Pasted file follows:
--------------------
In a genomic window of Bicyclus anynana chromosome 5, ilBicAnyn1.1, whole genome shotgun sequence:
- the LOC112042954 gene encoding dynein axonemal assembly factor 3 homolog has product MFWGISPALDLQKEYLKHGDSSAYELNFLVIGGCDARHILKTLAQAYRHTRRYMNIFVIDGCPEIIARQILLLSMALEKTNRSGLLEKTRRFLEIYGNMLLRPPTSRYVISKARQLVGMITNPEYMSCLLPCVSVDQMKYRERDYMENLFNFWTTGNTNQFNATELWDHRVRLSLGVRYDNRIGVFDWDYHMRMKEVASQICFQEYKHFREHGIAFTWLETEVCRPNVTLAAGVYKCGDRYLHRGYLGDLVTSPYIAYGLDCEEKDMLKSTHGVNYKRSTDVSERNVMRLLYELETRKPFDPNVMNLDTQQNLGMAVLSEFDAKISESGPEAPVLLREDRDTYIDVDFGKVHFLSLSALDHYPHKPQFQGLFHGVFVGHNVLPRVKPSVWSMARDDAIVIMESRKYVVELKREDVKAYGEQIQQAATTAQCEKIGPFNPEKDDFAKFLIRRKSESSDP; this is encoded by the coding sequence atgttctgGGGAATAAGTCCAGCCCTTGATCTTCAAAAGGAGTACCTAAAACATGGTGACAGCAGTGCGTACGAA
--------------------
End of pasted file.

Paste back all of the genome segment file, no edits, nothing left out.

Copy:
In a genomic window of Bicyclus anynana chromosome 5, ilBicAnyn1.1, whole genome shotgun sequence:
- the LOC112042954 gene encoding dynein axonemal assembly factor 3 homolog has product MFWGISPALDLQKEYLKHGDSSAYELNFLVIGGCDARHILKTLAQAYRHTRRYMNIFVIDGCPEIIARQILLLSMALEKTNRSGLLEKTRRFLEIYGNMLLRPPTSRYVISKARQLVGMITNPEYMSCLLPCVSVDQMKYRERDYMENLFNFWTTGNTNQFNATELWDHRVRLSLGVRYDNRIGVFDWDYHMRMKEVASQICFQEYKHFREHGIAFTWLETEVCRPNVTLAAGVYKCGDRYLHRGYLGDLVTSPYIAYGLDCEEKDMLKSTHGVNYKRSTDVSERNVMRLLYELETRKPFDPNVMNLDTQQNLGMAVLSEFDAKISESGPEAPVLLREDRDTYIDVDFGKVHFLSLSALDHYPHKPQFQGLFHGVFVGHNVLPRVKPSVWSMARDDAIVIMESRKYVVELKREDVKAYGEQIQQAATTAQCEKIGPFNPEKDDFAKFLIRRKSESSDP; this is encoded by the coding sequence atgttctgGGGAATAAGTCCAGCCCTTGATCTTCAAAAGGAGTACCTAAAACATGGTGACAGCAGTGCGTACGAA